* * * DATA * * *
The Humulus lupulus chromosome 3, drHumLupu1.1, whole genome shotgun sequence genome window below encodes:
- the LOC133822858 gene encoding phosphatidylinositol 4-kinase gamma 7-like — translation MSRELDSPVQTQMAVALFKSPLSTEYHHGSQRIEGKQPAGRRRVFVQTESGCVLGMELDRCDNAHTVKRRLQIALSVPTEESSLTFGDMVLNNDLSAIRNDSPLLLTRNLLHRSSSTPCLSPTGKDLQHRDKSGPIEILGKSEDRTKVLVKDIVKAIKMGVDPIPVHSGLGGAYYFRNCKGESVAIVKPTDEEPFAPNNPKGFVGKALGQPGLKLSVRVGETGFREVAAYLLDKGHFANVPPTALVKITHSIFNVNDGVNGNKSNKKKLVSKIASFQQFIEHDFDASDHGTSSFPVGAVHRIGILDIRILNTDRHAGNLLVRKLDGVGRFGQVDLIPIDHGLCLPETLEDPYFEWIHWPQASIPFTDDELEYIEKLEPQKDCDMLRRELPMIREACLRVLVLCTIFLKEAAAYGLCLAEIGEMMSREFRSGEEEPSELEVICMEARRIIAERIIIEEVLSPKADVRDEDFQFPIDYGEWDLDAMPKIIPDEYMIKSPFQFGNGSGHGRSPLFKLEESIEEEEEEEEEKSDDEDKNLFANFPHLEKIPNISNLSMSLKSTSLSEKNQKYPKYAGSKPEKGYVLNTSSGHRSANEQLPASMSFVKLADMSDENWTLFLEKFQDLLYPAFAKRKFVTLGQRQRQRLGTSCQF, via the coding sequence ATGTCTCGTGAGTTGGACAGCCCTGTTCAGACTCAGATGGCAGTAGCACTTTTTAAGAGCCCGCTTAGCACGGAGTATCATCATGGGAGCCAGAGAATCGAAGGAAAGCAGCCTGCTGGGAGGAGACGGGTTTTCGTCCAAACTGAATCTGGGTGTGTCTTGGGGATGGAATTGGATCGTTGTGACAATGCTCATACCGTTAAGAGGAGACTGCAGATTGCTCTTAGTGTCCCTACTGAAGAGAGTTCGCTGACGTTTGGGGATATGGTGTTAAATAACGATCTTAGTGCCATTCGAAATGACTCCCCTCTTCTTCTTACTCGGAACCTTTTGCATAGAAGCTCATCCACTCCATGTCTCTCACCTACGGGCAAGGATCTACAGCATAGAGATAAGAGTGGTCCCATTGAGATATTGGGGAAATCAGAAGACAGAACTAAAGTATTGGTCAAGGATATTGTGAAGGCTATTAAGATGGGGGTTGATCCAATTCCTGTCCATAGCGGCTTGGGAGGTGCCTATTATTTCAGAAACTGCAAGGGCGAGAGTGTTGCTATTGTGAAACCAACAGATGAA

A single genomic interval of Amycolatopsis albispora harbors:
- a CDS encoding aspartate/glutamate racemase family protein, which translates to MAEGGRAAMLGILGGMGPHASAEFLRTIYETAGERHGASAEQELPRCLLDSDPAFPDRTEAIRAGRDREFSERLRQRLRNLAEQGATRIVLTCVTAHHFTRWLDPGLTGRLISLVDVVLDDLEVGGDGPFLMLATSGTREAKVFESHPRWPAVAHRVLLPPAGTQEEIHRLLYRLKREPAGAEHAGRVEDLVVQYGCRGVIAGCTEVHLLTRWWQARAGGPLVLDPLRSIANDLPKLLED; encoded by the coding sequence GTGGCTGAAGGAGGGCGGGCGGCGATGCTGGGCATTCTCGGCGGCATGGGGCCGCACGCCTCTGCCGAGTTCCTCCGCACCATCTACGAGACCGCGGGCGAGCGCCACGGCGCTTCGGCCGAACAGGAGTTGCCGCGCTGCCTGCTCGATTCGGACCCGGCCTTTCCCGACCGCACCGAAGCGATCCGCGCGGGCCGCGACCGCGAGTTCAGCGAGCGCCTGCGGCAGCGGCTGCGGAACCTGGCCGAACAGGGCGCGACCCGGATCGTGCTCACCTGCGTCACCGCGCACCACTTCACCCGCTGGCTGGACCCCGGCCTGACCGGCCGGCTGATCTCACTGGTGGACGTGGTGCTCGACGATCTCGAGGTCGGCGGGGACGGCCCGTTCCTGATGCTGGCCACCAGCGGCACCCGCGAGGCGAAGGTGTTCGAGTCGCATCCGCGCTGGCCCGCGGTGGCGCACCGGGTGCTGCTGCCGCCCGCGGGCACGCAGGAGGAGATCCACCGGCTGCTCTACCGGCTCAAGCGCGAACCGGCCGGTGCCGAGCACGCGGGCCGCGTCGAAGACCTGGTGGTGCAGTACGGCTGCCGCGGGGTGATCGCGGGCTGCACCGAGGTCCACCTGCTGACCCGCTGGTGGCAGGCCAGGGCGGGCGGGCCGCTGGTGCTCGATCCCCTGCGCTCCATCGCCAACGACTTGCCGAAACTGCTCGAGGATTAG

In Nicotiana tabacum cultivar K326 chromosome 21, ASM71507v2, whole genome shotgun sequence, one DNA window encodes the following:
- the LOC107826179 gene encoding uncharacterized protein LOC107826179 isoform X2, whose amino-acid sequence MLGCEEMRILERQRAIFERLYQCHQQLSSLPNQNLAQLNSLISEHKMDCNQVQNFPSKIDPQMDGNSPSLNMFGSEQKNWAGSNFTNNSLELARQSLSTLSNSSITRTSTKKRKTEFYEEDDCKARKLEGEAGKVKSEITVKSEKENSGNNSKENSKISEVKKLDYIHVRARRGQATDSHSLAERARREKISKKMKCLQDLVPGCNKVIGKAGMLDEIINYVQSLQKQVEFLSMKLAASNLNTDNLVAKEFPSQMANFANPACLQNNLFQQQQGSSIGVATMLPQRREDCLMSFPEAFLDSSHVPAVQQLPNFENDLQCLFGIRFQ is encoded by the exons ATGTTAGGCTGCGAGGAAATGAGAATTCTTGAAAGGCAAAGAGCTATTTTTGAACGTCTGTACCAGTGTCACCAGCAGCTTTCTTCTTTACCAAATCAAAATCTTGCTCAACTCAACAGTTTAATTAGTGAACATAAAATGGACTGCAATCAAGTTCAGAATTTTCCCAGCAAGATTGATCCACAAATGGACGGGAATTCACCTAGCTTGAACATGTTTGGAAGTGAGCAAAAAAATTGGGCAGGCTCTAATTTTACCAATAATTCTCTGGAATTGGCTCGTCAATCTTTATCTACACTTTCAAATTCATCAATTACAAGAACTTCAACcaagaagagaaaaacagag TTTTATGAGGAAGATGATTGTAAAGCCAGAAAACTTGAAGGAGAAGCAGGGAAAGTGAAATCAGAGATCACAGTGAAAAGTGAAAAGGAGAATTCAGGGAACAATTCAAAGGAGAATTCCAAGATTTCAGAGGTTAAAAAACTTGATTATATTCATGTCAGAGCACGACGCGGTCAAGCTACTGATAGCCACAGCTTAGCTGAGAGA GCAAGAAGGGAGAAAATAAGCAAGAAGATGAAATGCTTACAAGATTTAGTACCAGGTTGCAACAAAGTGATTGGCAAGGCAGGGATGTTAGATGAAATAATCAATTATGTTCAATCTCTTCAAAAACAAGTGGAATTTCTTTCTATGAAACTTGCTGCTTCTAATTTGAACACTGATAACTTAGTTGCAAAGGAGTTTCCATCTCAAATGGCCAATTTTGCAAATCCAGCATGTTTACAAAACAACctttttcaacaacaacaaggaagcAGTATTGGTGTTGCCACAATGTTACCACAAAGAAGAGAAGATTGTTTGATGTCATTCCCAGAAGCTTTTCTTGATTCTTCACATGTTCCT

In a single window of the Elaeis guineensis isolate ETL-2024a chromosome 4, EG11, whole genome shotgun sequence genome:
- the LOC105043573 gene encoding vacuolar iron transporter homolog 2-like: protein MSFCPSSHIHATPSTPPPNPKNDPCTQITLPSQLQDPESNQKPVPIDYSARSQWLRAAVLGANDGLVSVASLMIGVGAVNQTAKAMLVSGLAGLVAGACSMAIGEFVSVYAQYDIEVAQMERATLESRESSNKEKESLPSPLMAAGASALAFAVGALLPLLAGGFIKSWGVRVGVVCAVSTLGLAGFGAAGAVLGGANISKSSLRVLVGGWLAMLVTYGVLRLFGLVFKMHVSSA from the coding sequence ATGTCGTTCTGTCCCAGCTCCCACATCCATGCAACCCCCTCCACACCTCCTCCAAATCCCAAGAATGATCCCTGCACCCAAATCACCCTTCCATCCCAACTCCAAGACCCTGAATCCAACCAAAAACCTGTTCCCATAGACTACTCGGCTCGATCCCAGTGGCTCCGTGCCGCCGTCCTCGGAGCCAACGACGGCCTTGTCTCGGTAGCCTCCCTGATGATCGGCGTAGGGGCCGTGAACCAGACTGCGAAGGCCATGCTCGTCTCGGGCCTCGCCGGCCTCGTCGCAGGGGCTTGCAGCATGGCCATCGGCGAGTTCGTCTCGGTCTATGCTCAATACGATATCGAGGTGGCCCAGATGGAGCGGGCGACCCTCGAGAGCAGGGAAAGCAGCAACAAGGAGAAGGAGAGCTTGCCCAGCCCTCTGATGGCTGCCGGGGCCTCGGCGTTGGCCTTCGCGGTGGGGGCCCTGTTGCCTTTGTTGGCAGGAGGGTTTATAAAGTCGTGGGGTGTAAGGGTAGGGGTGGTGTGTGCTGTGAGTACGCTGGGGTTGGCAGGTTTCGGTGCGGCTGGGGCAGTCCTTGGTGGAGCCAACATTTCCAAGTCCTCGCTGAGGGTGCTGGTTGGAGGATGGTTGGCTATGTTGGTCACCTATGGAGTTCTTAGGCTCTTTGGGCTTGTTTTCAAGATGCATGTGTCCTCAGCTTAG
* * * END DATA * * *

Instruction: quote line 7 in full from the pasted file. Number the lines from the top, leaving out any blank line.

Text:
In a single window of the Elaeis guineensis isolate ETL-2024a chromosome 4, EG11, whole genome shotgun sequence genome: